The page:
As south campus declined, the impact reached far beyond High Street. OSU began struggling to attract both students and faculty. Those who did come largely chose to live elsewhere: By the mid-2000s, more than half of OSU's 48,000 students were living in the suburbs rather than on campus or in the largely run-down properties of the University District. "If anything met the definition of ‘blight,' they were it," Foegler recalls.

But change was on the way. From 1998 through 2002, Campus Partners went on a shopping spree, buying up numerous neighborhood properties to create the mixed-use, 7.4-acre South Campus Gateway. Plans called for 250,000 square feet of retail space, 90,000 square feet of offices, 200 apartments and a parking garage for 1,200 cars.

The vision was bold, and Foegler acknowledges the process was lengthy, due in part to legal challenges from several property owners. The threat of eminent domain loomed, but ultimately proved unnecessary. "We wanted to work fairly and transparently and wanted to be as fair as possible in purchase prices," says Foegler. It wasn't always pretty, he admits: "When you're assembling, it's more of a blighting influence than it was before."

Boston-based Druker Company initially signed on as the Gateway's developer and an equity partner, but was jettisoned once Campus Partners decided the project might not be as risky as first thought: Barnes & Noble inked a 20-year lease to operate a 50,000-square-foot campus bookstore; the university committed to the office space; and about 70 percent of the housing was set aside for law students.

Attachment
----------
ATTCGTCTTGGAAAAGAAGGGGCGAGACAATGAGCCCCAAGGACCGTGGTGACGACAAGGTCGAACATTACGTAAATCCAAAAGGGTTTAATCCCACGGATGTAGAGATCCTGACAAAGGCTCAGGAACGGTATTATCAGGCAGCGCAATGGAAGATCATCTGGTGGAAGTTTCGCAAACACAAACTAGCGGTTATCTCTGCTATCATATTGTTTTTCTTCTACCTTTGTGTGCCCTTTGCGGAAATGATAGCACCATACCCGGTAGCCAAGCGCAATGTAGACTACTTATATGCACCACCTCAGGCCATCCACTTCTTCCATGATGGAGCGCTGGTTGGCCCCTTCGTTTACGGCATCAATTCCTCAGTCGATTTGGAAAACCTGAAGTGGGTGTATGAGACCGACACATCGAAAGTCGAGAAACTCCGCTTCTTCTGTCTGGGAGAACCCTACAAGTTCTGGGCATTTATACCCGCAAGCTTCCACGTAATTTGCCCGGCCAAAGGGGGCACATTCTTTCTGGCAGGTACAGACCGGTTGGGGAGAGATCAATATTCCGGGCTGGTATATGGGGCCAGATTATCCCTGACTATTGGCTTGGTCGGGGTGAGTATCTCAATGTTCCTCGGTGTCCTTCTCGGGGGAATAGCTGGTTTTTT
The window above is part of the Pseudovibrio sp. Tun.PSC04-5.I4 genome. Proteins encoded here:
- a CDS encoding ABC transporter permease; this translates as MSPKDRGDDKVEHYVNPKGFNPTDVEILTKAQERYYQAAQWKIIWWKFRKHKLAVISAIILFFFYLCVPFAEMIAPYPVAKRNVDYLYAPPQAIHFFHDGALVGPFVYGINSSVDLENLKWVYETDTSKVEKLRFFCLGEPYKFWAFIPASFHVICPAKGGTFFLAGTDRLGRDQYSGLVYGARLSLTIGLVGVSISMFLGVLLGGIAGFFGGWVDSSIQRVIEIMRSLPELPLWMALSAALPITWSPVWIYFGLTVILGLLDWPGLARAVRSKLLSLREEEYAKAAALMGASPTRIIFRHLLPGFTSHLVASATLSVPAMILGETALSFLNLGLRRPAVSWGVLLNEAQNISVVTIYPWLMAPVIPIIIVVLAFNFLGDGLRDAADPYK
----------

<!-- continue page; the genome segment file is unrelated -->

Also helping to make the numbers work was the federal New Markets Tax Credit Program, which ultimately doled out $47 million in tax-credit allocations toward the $152.5 million project. OSU's endowment fund picked up the tab for $20 million in land acquisition. Columbus spent $8 million on infrastructure improvements, and the state paid $4.5 million toward the parking garage. Tax-exempt bonds issued by OSU paid another $66 million of the cost, capped off with $7 million in other debt and investment.

When it opened in fall 2005, the five-building Gateway project was anchored by Barnes & Noble and also featured the seven-screen Drexel Gateway Theatre, a parking garage, retail stores, restaurants, offices and apartments. The bulk of the development is on the east side of North High Street between Chittenden and East Ninth avenues.

The apartments, where one-bedroom units rent for $1,095 a month, primarily serve students at OSU's Moritz College of Law. Aschenbach says they've been strong performers, with occupancy rates between 90 percent and 100 percent. The office space, which gained another 10,000 square feet from former retail area, is fully occupied by university departments.

"I think the development has been very good for OSU. It is nicely done; it's a mix of retail from local to regional to national chains," says Columbus Development Director Boyce Safford, a Campus Partners board member. "They even put back some of the elements of south campus" by permitting the limited presence of bars. The difference? "It's not conducive for the unruly crowds south campus had back in the day," Safford says.